Home Health GHS advocates conducive workplace environment for breastfeeding

GHS advocates conducive workplace environment for breastfeeding

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Breastfeeding Mother
Breastfeeding Mother

The Ghana Health Service (GHS) in the Upper East Region has urged organisations, departments and agencies in the Region to create the enabling environment for lactating staff to comfortably breastfeed their babies. 

Dr Josephat Ana-Imwine Nyuzaghi, the Regional Deputy Director of Public Health, who made the call, said, “We want to draw the attention of organizations, departments and agencies in the Region on the need to create an enabling environment for our lactating mothers to breastfeed comfortably.”

That, he said, would help promote exclusive breastfeeding for the first six months after birth and ensure babies fully benefitted from the nutrients from breast milk and prevent diarrhoeal diseases.

The Deputy Director said this when he addressed stakeholders after a float on major streets in the Bolgatanga Municipality to create awareness on the need for exclusive breastfeeding as part of activities to mark this year’s breastfeeding month.
The celebration was on the theme: “Enabling breastfeeding: Making a difference for working parents.”

It brought together stakeholders, including nurses, midwives, members of the Ghana National Tailors and Dressmakers Association, staff and students in the Community Development Vocational Technical Institute, among others.

Dr Nyuzaghi said lactating mothers needed a comfortable place with privacy at their respective workplaces so they could sit and breastfeed their babies.

He said some lactating mothers were compelled to leave their babies at home for work, noting that what happened to such babies was unknown.

“Some workers who are capable sometimes express the milk and leave it behind for other caregivers to support in the breastfeeding.

“This can be challenging, once the mothers are not there to witness what is happening at home. It is appropriate that at the work place, we have a convenient place for mothers to breastfeed. I want to encourage all of you to talk positively about breastfeeding.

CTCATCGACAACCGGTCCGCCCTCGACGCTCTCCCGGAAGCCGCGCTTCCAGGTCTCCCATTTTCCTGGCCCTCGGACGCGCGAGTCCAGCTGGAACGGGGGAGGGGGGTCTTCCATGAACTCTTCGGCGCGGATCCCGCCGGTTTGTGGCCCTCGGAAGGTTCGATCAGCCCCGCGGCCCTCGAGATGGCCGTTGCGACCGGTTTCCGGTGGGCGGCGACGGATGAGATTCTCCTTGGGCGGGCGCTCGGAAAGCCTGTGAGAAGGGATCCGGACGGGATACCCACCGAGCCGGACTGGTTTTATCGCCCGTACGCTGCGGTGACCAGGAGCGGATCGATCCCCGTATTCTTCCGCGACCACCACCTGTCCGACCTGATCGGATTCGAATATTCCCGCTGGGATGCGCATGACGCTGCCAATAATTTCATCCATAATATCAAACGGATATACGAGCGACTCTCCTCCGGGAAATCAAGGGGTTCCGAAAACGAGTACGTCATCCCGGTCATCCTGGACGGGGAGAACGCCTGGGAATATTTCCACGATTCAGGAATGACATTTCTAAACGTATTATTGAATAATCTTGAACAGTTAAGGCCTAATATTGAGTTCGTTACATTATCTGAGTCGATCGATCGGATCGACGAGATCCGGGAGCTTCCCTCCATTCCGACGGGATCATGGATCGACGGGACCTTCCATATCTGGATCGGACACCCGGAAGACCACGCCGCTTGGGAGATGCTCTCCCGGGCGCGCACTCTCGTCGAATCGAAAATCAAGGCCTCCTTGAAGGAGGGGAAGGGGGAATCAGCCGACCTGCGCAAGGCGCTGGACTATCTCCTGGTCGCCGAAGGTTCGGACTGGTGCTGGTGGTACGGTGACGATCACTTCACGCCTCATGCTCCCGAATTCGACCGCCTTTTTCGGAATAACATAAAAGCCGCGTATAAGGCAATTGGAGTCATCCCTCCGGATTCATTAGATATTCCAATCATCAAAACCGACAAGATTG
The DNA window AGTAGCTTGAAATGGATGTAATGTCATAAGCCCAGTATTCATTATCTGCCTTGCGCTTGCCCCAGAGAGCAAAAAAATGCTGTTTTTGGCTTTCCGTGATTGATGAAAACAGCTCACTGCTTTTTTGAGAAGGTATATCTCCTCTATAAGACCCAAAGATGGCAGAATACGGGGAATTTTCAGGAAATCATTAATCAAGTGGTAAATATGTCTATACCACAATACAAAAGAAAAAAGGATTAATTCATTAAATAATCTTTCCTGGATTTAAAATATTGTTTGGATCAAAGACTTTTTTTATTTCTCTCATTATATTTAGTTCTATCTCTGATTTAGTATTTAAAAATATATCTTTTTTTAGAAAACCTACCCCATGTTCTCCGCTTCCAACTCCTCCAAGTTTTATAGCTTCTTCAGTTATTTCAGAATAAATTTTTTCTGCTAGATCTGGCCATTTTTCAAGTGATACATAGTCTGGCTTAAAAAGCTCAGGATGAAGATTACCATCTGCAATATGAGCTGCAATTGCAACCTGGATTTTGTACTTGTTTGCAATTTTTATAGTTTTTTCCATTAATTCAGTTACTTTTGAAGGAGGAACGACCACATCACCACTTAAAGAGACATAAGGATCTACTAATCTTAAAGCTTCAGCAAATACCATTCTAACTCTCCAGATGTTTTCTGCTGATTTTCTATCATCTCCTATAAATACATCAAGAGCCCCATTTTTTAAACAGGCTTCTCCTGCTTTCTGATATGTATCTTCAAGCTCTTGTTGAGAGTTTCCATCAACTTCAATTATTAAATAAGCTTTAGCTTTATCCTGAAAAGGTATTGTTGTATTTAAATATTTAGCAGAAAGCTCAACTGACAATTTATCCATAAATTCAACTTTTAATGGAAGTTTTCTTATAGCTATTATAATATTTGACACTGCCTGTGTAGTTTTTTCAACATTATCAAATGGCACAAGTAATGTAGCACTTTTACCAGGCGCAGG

“We need as stakeholders, wherever we find ourselves, to talk more about breastfeeding and encourage mothers to breastfeed their children. For the first six months, the breastmilk virtually has everything that the child needs,” he said.

Dr Nyuzaghi said the practice where some parents gave water to babies less than six months, with the view that the breast milk lacked water was not true, noting that babies who were given water within the first six months would have diarrheal diseases.

“So, we need to continue to emphasize the fact that for the first six months, mothers should exclusively breastfeed their babies and whatever the child needs for the first six months can be found in breast milk,” he noted.

Dr Nyuzaghi further indicated that breast milk had adequate antibodies that could help babies fight diseases they were exposed to in the initial weeks of birth and insisted on the need for exclusive breastfeeding.

He said beyond six months, babies grew rapidly, therefore, only breast milk could not be enough for them.

“This is where the issue of complementary feeding comes in. But it is important that beyond the six months up to two years, the child would still need breast milk.
“So, beyond the six months period, it is important we still continue to encourage mothers to breastfeed up to two years alongside the complementary feeding,” he said.

Some breastfeeding mothers who participated in the celebration, expressed challenges they faced at their workplaces to the Ghana News Agency (GNA), noting that the call by Dr Nyuzaghi for conducive environments to be created for them was on point.

 

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